Now Soundings brings Barabas to town for the Magic in December holiday performance. The show will include composer Dean Evenson on Native American and silver flutes, acoustic originals by the local band Milkseed, and food and crafts. The free event runs from 3 to 7 p.m. in the Soundings of the Planet Courtyard, 3054 N. First Ave. For information, call 792-9888.

ILLUMINATI. "The day has passed," poet Elizabeth Ramadori writes in My House. "Ruddy as an old man easing, Into his warm bath, the sun sighs a low hope, Along the Horizon."

Sundown today will bring a reading by Ramadori, presented as another installment of the Lamplight Reading Series. Joining her will be L.D. Clark, author of four novels including The Dove Tree, The Fifth Wind, A Charge of Angels and A Bright Tragic Thing.

The free readings begin at 5 p.m. at the Blue Willow Restaurant, 2616 N. Campbell Ave. Call 908-0927 for information.

Monday 2

SEASON REASONS. The Flandrau Planetarium delves into centuries of culture and custom surrounding the Winter Solstice, which nearly coincides with Christmas. This laser-tech 'Tis the Season taps the traditions of folks ranging from the Nordes to the Egyptians, from the Celts to Jews and Hopi, in a show Flandrau spokesman Michael Midkiff calls "Outstanding educational entertainment for people of all ages!"

Catch this latest offering at the always fascinating planetarium on the UA campus at 7:30 p.m. Wednesday through Saturday, and 2:30 p.m. Saturday and Sunday. Matinees also show at 2:30 p.m. Monday through Friday, from December 16 through January 3. Admission ranges from $3 to $5. Show ends January 5. For information, call 621-STAR.

HONORABLE CHARGE. UA associate music professor and topnotch guitarist Tom Patterson performs a fundraiser with the humble aim of purchasing new chairs in the Slonaker Concert Series on campus.

So this is the chance to hear some solos that may lift you to your feet and also help future listeners get off theirs. The performance begins at 7 p.m. in the Slonaker House, north side of Second Street east of Park Avenue. Tickets are $10, $3 for students. For information, call 621-6901.

Tuesday 3

MUCKRAKERS. Gossip everywhere, vicious, malicious and downright ornery rumors. Sound like your current relationship? Well, it's also the dark theme of Richard Brinsley Sheridan's The School For Scandal, presented by the UA Repertory Theatre.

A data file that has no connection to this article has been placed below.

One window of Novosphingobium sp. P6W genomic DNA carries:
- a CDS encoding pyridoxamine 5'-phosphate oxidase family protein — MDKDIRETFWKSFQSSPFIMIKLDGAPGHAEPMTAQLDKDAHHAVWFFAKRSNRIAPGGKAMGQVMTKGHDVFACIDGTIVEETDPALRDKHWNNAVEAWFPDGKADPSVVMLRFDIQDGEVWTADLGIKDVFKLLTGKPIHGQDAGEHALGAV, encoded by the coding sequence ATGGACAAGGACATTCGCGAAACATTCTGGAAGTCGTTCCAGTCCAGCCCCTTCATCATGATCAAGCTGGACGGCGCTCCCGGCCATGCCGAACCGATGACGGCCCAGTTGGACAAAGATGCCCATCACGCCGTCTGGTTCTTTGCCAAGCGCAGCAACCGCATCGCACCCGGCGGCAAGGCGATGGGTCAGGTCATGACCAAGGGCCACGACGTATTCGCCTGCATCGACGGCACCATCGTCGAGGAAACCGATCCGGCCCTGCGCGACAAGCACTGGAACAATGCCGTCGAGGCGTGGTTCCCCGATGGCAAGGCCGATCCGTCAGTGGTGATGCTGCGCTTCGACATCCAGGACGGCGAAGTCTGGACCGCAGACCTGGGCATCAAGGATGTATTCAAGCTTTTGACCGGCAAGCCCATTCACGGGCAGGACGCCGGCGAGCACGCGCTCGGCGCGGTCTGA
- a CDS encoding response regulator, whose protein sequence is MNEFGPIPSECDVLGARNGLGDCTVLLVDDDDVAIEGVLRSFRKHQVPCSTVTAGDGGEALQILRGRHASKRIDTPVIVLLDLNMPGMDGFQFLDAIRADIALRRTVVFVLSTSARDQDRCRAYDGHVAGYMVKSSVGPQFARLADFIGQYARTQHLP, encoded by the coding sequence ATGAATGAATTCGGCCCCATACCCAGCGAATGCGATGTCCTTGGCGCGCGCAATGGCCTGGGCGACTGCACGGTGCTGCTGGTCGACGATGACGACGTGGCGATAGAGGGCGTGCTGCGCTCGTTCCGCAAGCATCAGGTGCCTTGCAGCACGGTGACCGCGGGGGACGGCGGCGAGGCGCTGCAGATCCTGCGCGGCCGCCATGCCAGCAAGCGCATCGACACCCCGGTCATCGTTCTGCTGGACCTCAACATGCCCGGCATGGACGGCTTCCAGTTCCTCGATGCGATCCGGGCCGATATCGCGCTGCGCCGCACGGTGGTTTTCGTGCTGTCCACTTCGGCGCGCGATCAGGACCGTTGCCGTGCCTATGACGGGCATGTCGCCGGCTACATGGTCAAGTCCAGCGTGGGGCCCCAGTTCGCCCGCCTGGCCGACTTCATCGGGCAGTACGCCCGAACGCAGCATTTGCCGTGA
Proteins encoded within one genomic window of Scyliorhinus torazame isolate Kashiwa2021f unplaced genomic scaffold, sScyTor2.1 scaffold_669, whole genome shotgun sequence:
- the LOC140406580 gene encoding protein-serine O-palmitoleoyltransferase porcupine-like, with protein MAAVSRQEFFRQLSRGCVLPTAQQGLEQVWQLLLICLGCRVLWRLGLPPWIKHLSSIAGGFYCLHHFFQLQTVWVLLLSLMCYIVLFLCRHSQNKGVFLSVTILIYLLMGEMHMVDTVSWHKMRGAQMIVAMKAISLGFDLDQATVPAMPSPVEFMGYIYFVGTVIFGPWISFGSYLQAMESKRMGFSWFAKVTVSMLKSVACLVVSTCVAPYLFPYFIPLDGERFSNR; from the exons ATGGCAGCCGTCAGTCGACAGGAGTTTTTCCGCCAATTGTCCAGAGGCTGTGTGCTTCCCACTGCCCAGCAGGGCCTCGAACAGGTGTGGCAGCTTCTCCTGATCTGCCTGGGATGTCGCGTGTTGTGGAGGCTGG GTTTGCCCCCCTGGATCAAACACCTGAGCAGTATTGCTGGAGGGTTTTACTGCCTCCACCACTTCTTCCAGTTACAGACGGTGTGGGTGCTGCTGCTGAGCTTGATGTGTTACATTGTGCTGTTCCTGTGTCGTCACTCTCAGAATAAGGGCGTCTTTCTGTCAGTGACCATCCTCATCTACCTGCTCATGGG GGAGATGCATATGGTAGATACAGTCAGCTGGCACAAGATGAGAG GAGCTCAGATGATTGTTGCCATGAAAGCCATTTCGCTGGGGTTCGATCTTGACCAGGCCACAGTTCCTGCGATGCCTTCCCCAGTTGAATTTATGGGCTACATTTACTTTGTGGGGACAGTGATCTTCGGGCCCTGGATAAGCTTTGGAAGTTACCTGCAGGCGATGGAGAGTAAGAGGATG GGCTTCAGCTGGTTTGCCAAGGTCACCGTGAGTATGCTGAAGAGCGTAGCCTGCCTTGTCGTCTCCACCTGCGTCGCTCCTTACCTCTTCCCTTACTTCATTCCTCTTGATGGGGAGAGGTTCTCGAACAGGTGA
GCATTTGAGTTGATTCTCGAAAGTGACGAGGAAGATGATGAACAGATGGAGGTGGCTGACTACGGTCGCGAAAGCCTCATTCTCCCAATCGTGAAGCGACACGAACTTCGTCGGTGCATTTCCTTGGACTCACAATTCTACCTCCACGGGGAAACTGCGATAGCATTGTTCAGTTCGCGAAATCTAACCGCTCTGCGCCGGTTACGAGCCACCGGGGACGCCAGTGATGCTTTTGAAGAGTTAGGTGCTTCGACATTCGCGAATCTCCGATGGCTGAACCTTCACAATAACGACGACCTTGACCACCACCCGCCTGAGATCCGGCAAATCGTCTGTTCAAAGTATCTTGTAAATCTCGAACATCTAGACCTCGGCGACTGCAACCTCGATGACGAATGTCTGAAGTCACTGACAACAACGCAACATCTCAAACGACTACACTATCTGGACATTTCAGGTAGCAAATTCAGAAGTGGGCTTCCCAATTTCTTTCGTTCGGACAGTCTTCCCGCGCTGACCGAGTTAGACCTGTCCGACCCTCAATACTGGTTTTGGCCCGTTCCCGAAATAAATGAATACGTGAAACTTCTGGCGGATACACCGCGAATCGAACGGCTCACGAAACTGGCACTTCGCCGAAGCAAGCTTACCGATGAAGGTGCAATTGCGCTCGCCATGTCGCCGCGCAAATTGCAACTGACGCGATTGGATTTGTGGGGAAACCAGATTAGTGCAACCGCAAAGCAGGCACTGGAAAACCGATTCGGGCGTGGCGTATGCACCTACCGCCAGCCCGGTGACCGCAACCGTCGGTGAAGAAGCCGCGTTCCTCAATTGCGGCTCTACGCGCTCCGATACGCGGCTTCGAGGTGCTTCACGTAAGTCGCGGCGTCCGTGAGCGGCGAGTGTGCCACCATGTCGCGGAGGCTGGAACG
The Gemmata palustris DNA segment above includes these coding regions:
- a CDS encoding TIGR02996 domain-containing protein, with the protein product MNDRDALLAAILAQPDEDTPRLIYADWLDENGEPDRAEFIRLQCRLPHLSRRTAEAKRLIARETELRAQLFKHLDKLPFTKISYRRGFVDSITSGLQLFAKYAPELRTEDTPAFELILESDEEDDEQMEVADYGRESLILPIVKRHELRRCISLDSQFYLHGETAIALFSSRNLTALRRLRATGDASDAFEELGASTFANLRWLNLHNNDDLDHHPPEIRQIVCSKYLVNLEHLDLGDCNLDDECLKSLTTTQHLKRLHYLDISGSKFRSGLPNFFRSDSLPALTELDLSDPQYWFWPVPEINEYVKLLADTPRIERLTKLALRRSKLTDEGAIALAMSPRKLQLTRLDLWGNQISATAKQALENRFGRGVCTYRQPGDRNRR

Directed by Harold Dixon, this production of Brinsley's most successful play drips "with strokes of pointed satire, a rich vein of humor, great genius and biting wit," says UA Theatre Arts Department spokeswoman Julia DeHesus.

You've got Charles Surface, who's happy-go-lucky and honest, though not real deep. That means his brother Joseph is required to be a scheming hypocrite. Charles and Maria are in love, and Joseph is subsequently obliged to woo her as well, even as he two-times young Lady Teazle. Meanwhile, the scandal mongers mingle behind the scenes.

The School for Scandal runs at 8 p.m. tonight through Saturday, December 7, and at 2 p.m. December 7 and 8, at the Laboratory Theatre in the UA Fine Arts complex, southeast corner of Park Avenue and Speedway. Tickets are $13 to $15, with discounts for students and seniors, available at the UA Fine Arts box office. Call 621-1162 for reservations and information.

Wednesday 4

BREATHE DEEP. Great Art by Students and Professionals, also known as G.A.S.P., is back with Glenn Michaels' and Rod Wright's Spirit In Art, showing at the Utterback Middle School.

Michaels' figurative paintings chase after themes of paradox, the "magic of the living universe of creation, and the endless cycle of destruction that accompanies it."

For his part, Wright's wood sculptures and staffs draw inspiration from the wilderness, with mice, rabbits, bobcats and lizards winding their eternal way of carved "spirit sticks."

G.A.S.P. Gallery is as unique as its artists, with the responsibilities for presenting the exhibits--from curation to security--falling to the students, under the tutelage of teachers Linda Poverman and Annette Guevara.

The gallery is open during school hours at Utterback, 3233 S. Pinal Vista. For information, call 617-6100.

BIG WINDS. The UA Wind Ensemble gives a premiere performance of Arthur Frackenpohl's Divertimento for Trombone and Band, featuring George Krem on solo trombone, along with works by David Maslaska, John Adams and Carl Nielson.

Krem is one heavy blower, who began his career with the Victoria Symphony, followed by a stint with the Winnipeg Symphony and the Canadian Broadcasting Corporation Orchestra.

He'll slide into a groove with the ensemble at 8 tonight in UA Crowder Hall. Tickets are $6, $5 for faculty and staff, $3 for seniors and students, available at the UA Fine Arts box office. For information, call 621-1683.

City Week includes events selected by Calendar Editor Mari Wadsworth. Event information is accurate as of press time. The Weekly recommends calling event organizers to check for last-minute changes in location, time, price, etc.